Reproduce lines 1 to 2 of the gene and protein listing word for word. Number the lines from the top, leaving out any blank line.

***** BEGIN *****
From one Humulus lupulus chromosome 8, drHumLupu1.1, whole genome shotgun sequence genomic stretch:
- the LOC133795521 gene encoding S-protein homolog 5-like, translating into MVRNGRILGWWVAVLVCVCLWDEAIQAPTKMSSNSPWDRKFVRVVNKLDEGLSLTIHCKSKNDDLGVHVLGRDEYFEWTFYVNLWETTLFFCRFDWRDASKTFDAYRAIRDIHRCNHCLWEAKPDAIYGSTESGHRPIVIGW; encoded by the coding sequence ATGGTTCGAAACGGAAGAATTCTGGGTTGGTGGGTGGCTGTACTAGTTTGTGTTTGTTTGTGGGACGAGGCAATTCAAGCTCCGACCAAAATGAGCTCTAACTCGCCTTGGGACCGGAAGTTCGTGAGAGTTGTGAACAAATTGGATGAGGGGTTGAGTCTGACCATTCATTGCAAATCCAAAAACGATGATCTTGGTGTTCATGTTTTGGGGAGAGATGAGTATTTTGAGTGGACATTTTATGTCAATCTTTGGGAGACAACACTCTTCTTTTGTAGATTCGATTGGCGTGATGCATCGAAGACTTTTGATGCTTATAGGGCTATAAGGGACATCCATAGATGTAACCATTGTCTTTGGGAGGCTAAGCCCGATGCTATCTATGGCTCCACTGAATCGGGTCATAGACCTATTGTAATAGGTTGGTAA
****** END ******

From one Humulus lupulus chromosome 8, drHumLupu1.1, whole genome shotgun sequence genomic stretch:
- the LOC133795521 gene encoding S-protein homolog 5-like, translating into MVRNGRILGWWVAVLVCVCLWDEAIQAPTKMSSNSPWDRKFVRVVNKLDEGLSLTIHCKSKNDDLGVHVLGRDEYFEWTFYVNLWETTLFFCRFDWRDASKTFDAYRAIRDIHRCNHCLWEAKPDAIYGSTESGHRPIVIGW; encoded by the coding sequence ATGGTTCGAAACGGAAGAATTCTGGGTTGGTGGGTGGCTGTACTAGTTTGTGTTTGTTTGTGGGACGAGGCAATTCAAGCTCCGACCAAAATGAGCTCTAACTCGCCTTGGGACCGGAAGTTCGTGAGAGTTGTGAACAAATTGGATGAGGGGTTGAGTCTGACCATTCATTGCAAATCCAAAAACGATGATCTTGGTGTTCATGTTTTGGGGAGAGATGAGTATTTTGAGTGGACATTTTATGTCAATCTTTGGGAGACAACACTCTTCTTTTGTAGATTCGATTGGCGTGATGCATCGAAGACTTTTGATGCTTATAGGGCTATAAGGGACATCCATAGATGTAACCATTGTCTTTGGGAGGCTAAGCCCGATGCTATCTATGGCTCCACTGAATCGGGTCATAGACCTATTGTAATAGGTTGGTAA